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Tactical Planning Literature & Language Essay Paper (Essay Sample)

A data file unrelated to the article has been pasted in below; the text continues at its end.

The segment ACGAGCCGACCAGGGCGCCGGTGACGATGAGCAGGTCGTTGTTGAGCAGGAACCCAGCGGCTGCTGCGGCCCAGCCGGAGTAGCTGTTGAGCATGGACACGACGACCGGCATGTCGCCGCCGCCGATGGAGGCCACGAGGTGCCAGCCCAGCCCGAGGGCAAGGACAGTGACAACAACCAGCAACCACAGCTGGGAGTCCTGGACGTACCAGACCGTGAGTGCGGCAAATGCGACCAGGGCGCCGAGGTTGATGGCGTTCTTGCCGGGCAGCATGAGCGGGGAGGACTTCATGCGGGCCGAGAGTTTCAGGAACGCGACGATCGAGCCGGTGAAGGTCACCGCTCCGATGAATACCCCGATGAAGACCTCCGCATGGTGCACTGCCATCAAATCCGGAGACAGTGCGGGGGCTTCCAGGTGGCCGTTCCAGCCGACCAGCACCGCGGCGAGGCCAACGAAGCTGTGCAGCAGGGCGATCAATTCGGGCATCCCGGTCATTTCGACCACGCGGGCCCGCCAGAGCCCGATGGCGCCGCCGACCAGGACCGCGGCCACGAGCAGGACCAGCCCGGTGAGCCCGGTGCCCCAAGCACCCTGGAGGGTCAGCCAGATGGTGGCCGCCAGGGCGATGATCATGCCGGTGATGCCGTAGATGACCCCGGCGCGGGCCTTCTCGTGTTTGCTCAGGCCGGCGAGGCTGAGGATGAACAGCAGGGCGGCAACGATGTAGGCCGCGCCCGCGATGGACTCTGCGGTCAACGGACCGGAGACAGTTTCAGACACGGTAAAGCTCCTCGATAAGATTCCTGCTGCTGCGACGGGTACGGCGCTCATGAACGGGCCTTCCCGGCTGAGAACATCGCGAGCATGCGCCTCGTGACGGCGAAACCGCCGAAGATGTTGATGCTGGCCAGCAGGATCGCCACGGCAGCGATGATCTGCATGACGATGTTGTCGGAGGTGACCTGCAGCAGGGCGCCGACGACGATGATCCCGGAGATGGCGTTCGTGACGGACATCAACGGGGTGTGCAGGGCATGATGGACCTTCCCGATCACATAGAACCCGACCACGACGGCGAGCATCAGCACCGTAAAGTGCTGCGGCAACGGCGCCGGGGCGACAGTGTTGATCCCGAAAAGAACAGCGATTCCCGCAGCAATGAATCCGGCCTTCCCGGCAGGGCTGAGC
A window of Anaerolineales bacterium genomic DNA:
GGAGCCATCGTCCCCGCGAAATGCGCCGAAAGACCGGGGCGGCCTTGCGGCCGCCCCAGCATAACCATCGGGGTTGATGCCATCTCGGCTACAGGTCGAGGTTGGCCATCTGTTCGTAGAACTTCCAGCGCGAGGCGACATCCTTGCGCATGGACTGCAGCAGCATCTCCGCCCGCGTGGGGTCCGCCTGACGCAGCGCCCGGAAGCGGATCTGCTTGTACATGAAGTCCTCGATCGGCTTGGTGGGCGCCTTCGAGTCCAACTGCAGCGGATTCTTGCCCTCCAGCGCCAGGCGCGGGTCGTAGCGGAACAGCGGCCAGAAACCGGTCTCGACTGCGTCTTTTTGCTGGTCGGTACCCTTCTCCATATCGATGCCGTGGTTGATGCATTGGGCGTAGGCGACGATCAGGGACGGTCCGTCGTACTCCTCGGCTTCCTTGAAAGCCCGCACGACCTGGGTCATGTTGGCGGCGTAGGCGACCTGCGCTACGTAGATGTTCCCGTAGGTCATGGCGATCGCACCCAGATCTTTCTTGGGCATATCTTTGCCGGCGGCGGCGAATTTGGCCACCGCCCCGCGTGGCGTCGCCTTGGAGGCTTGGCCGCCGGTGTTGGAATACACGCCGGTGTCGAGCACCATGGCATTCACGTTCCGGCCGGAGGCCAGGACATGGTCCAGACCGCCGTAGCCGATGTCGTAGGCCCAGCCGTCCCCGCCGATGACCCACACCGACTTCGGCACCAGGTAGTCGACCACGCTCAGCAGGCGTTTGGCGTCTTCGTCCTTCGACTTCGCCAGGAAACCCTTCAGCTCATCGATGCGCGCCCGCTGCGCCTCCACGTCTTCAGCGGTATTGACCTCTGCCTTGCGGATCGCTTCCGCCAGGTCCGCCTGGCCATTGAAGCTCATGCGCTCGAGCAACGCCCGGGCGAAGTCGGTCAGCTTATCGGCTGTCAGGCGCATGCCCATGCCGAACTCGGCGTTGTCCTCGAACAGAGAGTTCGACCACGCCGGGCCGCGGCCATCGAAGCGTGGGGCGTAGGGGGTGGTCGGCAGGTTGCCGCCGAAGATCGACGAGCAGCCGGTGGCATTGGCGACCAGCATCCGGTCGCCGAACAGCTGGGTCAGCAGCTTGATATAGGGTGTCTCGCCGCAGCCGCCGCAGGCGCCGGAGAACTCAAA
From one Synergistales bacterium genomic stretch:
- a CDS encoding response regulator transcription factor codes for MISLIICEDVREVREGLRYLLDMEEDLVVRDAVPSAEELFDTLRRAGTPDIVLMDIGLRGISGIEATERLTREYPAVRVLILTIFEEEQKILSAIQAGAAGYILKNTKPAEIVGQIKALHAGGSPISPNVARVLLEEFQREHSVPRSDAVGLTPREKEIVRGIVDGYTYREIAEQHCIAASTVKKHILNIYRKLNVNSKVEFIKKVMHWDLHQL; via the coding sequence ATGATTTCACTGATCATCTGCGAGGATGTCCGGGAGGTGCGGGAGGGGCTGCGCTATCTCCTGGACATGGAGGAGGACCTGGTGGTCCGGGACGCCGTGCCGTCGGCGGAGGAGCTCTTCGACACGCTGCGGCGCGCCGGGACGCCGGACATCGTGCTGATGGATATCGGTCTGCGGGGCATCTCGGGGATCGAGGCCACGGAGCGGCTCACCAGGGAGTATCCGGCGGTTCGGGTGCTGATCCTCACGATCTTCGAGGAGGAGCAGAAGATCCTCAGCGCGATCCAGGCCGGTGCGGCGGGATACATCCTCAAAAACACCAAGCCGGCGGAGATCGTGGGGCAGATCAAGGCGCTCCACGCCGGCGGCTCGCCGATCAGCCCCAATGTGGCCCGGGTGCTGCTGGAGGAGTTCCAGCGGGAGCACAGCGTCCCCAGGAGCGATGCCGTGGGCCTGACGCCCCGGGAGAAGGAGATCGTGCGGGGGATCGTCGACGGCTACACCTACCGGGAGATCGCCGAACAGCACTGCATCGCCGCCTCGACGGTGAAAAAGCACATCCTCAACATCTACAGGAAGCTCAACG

Reflection Journal please see attached require readings and example (use 1 reference)